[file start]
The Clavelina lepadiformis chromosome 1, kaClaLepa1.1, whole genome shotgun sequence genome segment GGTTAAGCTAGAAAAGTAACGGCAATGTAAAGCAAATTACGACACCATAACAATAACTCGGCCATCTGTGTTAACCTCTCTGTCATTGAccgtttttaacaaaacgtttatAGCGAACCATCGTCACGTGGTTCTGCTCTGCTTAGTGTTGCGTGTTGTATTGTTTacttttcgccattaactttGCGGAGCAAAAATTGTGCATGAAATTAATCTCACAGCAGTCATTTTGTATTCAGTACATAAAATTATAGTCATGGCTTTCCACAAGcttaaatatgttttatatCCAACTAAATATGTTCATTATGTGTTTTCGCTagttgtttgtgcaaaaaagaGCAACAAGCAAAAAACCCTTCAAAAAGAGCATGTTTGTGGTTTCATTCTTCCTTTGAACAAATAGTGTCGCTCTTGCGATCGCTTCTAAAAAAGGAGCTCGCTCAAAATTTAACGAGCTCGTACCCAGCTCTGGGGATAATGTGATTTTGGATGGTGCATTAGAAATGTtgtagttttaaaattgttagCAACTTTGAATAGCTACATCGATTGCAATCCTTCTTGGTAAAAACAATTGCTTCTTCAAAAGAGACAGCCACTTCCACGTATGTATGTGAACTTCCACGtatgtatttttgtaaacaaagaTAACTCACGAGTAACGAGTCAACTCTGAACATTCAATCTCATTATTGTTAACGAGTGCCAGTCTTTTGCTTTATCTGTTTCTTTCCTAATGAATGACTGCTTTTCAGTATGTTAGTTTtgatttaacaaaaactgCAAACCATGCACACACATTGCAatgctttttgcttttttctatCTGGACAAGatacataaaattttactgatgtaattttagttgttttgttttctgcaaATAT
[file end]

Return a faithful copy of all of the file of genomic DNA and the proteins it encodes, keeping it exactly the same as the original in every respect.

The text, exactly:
The Clavelina lepadiformis chromosome 1, kaClaLepa1.1, whole genome shotgun sequence genome segment GGTTAAGCTAGAAAAGTAACGGCAATGTAAAGCAAATTACGACACCATAACAATAACTCGGCCATCTGTGTTAACCTCTCTGTCATTGAccgtttttaacaaaacgtttatAGCGAACCATCGTCACGTGGTTCTGCTCTGCTTAGTGTTGCGTGTTGTATTGTTTacttttcgccattaactttGCGGAGCAAAAATTGTGCATGAAATTAATCTCACAGCAGTCATTTTGTATTCAGTACATAAAATTATAGTCATGGCTTTCCACAAGcttaaatatgttttatatCCAACTAAATATGTTCATTATGTGTTTTCGCTagttgtttgtgcaaaaaagaGCAACAAGCAAAAAACCCTTCAAAAAGAGCATGTTTGTGGTTTCATTCTTCCTTTGAACAAATAGTGTCGCTCTTGCGATCGCTTCTAAAAAAGGAGCTCGCTCAAAATTTAACGAGCTCGTACCCAGCTCTGGGGATAATGTGATTTTGGATGGTGCATTAGAAATGTtgtagttttaaaattgttagCAACTTTGAATAGCTACATCGATTGCAATCCTTCTTGGTAAAAACAATTGCTTCTTCAAAAGAGACAGCCACTTCCACGTATGTATGTGAACTTCCACGtatgtatttttgtaaacaaagaTAACTCACGAGTAACGAGTCAACTCTGAACATTCAATCTCATTATTGTTAACGAGTGCCAGTCTTTTGCTTTATCTGTTTCTTTCCTAATGAATGACTGCTTTTCAGTATGTTAGTTTtgatttaacaaaaactgCAAACCATGCACACACATTGCAatgctttttgcttttttctatCTGGACAAGatacataaaattttactgatgtaattttagttgttttgttttctgcaaATAT